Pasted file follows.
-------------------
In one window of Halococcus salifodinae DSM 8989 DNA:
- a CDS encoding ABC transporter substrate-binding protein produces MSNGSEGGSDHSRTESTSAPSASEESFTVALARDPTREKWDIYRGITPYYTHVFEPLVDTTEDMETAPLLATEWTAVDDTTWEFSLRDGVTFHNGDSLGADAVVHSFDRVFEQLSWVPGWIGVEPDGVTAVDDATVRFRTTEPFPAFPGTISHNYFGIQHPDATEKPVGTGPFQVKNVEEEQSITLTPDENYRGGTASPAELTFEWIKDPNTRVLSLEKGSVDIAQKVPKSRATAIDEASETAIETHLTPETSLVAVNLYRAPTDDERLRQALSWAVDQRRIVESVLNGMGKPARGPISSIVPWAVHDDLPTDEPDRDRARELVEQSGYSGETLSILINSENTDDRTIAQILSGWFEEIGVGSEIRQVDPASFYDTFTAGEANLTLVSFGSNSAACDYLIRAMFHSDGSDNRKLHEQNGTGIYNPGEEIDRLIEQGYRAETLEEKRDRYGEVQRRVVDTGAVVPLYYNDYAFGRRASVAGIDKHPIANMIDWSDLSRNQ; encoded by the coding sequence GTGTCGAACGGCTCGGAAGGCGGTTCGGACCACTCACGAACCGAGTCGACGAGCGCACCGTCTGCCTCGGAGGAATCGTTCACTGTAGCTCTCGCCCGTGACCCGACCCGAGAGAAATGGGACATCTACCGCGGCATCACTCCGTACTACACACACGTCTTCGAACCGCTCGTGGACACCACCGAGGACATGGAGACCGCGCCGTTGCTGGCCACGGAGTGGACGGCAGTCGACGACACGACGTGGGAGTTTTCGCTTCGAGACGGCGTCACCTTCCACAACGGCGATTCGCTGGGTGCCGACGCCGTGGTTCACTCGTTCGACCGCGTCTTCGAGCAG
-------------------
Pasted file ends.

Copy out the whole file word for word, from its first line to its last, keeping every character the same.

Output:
In one window of Halococcus salifodinae DSM 8989 DNA:
- a CDS encoding ABC transporter substrate-binding protein produces MSNGSEGGSDHSRTESTSAPSASEESFTVALARDPTREKWDIYRGITPYYTHVFEPLVDTTEDMETAPLLATEWTAVDDTTWEFSLRDGVTFHNGDSLGADAVVHSFDRVFEQLSWVPGWIGVEPDGVTAVDDATVRFRTTEPFPAFPGTISHNYFGIQHPDATEKPVGTGPFQVKNVEEEQSITLTPDENYRGGTASPAELTFEWIKDPNTRVLSLEKGSVDIAQKVPKSRATAIDEASETAIETHLTPETSLVAVNLYRAPTDDERLRQALSWAVDQRRIVESVLNGMGKPARGPISSIVPWAVHDDLPTDEPDRDRARELVEQSGYSGETLSILINSENTDDRTIAQILSGWFEEIGVGSEIRQVDPASFYDTFTAGEANLTLVSFGSNSAACDYLIRAMFHSDGSDNRKLHEQNGTGIYNPGEEIDRLIEQGYRAETLEEKRDRYGEVQRRVVDTGAVVPLYYNDYAFGRRASVAGIDKHPIANMIDWSDLSRNQ; encoded by the coding sequence GTGTCGAACGGCTCGGAAGGCGGTTCGGACCACTCACGAACCGAGTCGACGAGCGCACCGTCTGCCTCGGAGGAATCGTTCACTGTAGCTCTCGCCCGTGACCCGACCCGAGAGAAATGGGACATCTACCGCGGCATCACTCCGTACTACACACACGTCTTCGAACCGCTCGTGGACACCACCGAGGACATGGAGACCGCGCCGTTGCTGGCCACGGAGTGGACGGCAGTCGACGACACGACGTGGGAGTTTTCGCTTCGAGACGGCGTCACCTTCCACAACGGCGATTCGCTGGGTGCCGACGCCGTGGTTCACTCGTTCGACCGCGTCTTCGAGCAG